Fisher raised a similar point as he detailed his plan to end "too big to fail," which would attempt to shift market expectations by restricting deposit insurance to commercial banks and requiring others to sign a contract explicitly stating there will not be another government bailout.

"When you have discretion, you have room for powerful lobbies to influence decision making. When you have a strict rule of law, as long as it's a good rule of law, I believe is the simple proposal we've made from the Dallas Fed, then you remove that possibility for folks to work on the regulators, massage the regulators, lobby the regulators and so on," he said. "And you have a greater chance of discipline. So this is all about the rule of law."

But Bair argued that there are "substantial limitations" on regulators' discretion already in place, particularly when it comes to their ability to differentiate among creditors.

"They can't differentiate among creditors except under two conditions," said Bair. "One, you're going to maximize recovery. Two, you're going to maintain essential operations. You've got to pay your employees. You've got to pay your IT people. You've got to pay the people who've been mowing the lawn. And that's true in bankruptcy. Those people are paid in full bankruptcy. Those creditors are differentiated."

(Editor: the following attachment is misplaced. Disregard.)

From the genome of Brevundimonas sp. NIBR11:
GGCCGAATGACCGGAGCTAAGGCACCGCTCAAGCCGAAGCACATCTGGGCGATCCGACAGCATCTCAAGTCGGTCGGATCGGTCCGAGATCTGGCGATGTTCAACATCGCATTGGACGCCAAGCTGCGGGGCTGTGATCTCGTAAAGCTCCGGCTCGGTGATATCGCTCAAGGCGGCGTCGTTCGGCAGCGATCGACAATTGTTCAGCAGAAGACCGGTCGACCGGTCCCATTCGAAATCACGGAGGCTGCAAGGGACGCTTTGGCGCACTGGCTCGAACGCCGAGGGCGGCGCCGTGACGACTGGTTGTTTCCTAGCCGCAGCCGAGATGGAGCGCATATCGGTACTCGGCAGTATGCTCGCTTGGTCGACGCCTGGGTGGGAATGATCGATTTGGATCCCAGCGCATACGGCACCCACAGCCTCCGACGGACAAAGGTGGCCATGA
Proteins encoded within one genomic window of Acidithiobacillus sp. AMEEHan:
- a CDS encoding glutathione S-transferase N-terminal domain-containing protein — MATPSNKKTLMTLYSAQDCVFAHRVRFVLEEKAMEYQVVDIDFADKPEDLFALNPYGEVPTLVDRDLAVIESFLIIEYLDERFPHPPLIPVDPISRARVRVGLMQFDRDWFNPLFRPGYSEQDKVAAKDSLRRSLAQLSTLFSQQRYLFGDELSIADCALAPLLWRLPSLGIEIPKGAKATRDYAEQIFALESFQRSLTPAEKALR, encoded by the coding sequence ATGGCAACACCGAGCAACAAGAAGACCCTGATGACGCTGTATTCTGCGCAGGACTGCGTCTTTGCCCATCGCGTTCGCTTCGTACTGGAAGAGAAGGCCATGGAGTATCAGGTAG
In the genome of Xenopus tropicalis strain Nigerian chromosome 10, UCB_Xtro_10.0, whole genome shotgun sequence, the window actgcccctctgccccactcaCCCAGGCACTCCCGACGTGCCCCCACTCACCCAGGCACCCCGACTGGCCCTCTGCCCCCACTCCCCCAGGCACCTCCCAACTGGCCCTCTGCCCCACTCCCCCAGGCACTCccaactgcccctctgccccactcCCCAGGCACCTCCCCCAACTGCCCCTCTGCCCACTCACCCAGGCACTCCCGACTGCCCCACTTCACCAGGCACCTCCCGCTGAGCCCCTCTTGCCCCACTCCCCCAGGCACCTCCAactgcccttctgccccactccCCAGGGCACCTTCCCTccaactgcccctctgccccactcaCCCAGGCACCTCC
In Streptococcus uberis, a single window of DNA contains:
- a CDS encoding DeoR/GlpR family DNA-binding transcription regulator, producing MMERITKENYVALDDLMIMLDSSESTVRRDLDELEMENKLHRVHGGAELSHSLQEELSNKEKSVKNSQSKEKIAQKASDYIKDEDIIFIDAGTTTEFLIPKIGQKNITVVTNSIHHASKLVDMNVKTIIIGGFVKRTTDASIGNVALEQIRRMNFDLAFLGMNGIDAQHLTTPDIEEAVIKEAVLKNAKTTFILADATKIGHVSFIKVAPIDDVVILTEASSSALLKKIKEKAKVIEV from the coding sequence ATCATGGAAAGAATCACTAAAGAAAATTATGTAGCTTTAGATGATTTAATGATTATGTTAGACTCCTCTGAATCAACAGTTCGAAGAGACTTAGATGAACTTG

She added: "I think Dodd-Frank what was trying to say is, 'This is the process going forward. Here's how the government is going to do this. These are the limits on their discretion.' I think there are very meaningful limits there."

There are widely different views of the impact of SIFI designations.

Panelists at the hearing were also split over the effects of being designated a "systemically important financial institution."

"This designation is not a badge of honor, but a scarlet letter," said Bair. "It includes no benefits from the government. It only heightens the firm's required capital and supervision. It does not mean the firm will be resolved under OLA, rather than bankruptcy. In fact, Section 165 requirements for resolutions are aimed at ensuring an orderly resolution under the bankruptcy code, not orders of liquidation."